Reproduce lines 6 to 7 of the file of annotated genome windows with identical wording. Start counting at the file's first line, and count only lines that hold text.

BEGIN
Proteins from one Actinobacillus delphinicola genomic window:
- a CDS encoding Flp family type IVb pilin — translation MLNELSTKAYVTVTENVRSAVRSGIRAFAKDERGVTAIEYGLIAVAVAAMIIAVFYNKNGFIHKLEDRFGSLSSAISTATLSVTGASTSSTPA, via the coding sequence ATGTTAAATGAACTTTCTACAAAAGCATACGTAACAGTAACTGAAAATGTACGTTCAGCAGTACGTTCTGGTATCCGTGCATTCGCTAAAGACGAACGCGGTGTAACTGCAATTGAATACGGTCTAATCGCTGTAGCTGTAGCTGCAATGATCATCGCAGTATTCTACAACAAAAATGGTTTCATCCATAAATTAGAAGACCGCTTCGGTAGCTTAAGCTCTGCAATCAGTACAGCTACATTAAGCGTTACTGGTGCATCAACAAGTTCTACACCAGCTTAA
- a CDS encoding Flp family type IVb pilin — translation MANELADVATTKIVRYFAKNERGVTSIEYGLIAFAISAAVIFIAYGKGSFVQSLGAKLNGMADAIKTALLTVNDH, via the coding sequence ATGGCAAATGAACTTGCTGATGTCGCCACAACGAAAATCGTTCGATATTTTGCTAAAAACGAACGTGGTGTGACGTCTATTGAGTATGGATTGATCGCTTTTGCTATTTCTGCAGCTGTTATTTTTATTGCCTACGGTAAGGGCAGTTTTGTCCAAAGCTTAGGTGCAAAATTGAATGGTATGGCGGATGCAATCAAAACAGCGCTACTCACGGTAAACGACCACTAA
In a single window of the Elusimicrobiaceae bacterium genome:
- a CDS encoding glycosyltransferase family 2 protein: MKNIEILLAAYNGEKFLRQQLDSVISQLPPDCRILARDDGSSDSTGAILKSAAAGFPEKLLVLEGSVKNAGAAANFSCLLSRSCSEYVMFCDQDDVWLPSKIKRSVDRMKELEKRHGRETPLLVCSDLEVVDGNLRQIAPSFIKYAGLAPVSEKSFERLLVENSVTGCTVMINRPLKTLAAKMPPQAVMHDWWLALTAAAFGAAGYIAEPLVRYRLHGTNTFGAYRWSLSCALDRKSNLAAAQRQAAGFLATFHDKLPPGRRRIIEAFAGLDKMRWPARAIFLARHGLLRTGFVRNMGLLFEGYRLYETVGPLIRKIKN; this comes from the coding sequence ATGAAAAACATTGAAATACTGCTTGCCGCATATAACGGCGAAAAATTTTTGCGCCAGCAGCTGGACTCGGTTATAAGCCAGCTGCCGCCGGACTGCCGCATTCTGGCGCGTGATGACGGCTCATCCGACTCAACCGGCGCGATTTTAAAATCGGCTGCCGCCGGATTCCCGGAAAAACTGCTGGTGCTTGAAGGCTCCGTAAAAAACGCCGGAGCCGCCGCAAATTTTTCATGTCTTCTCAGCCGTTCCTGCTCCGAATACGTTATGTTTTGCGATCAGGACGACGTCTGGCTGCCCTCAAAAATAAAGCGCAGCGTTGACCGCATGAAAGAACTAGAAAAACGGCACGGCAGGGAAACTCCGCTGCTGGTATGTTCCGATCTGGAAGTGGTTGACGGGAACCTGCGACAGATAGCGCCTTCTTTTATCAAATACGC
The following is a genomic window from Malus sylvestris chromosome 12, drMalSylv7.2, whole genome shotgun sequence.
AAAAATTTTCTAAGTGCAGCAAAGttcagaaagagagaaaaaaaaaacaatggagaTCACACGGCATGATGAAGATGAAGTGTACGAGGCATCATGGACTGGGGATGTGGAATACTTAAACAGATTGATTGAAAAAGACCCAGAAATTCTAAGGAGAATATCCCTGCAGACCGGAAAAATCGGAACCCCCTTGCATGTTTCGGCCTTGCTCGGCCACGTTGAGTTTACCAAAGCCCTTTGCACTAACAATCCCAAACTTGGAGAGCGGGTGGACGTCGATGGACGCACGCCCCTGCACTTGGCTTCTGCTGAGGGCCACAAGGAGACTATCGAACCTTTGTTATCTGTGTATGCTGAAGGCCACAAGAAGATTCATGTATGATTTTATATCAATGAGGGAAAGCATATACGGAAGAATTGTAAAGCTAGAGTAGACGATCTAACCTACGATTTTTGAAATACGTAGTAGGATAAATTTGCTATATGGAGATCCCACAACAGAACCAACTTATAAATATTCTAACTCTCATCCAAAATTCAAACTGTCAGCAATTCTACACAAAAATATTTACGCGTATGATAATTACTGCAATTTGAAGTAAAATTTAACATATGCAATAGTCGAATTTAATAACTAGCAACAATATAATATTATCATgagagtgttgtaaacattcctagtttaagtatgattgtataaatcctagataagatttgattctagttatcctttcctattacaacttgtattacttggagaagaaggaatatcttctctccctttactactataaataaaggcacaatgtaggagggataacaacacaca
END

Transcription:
The following is a genomic window from Malus sylvestris chromosome 12, drMalSylv7.2, whole genome shotgun sequence.
AAAAATTTTCTAAGTGCAGCAAAGttcagaaagagagaaaaaaaaaacaatggagaTCACACGGCATGATGAAGATGAAGTGTACGAGGCATCATGGACTGGGGATGTGGAATACTTAAACAGATTGATTGAAAAAGACCCAGAAATTCTAAGGAGAATATCCCTGCAGACCGGAAAAATCGGAACCCCCTTGCATGTTTCGGCCTTGCTCGGCCACGTTGAGTTTACCAAAGCCCTTTGCACTAACAATCCCAAACTTGGAGAGCGGGTGGACGTCGATGGACGCACGCCCCTGCACTTGGCTTCTGCTGAGGGCCACAAGGAGACTATCGAACCTTTGTTATCTGTGTATGCTGAAGGCCACAAGAAGATTCATGTATGATTTTATATCAATGAGGGAAAGCATATACGGAAGAATTGTAAAGCTAGAGTAGACGATCTAACCTACGATTTTTGAAATACGTAGTAGGATAAATTTGCTATATGGAGATCCCACAACAGAACCAACTTATAAATATTCTAACTCTCATCCAAAATTCAAACTGTCAGCAATTCTACACAAAAATATTTACGCGTATGATAATTACTGCAATTTGAAGTAAAATTTAACATATGCAATAGTCGAATTTAATAACTAGCAACAATATAATATTATCATgagagtgttgtaaacattcctagtttaagtatgattgtataaatcctagataagatttgattctagttatcctttcctattacaacttgtattacttggagaagaaggaatatcttctctccctttactactataaataaaggcacaatgtaggagggataacaacacaca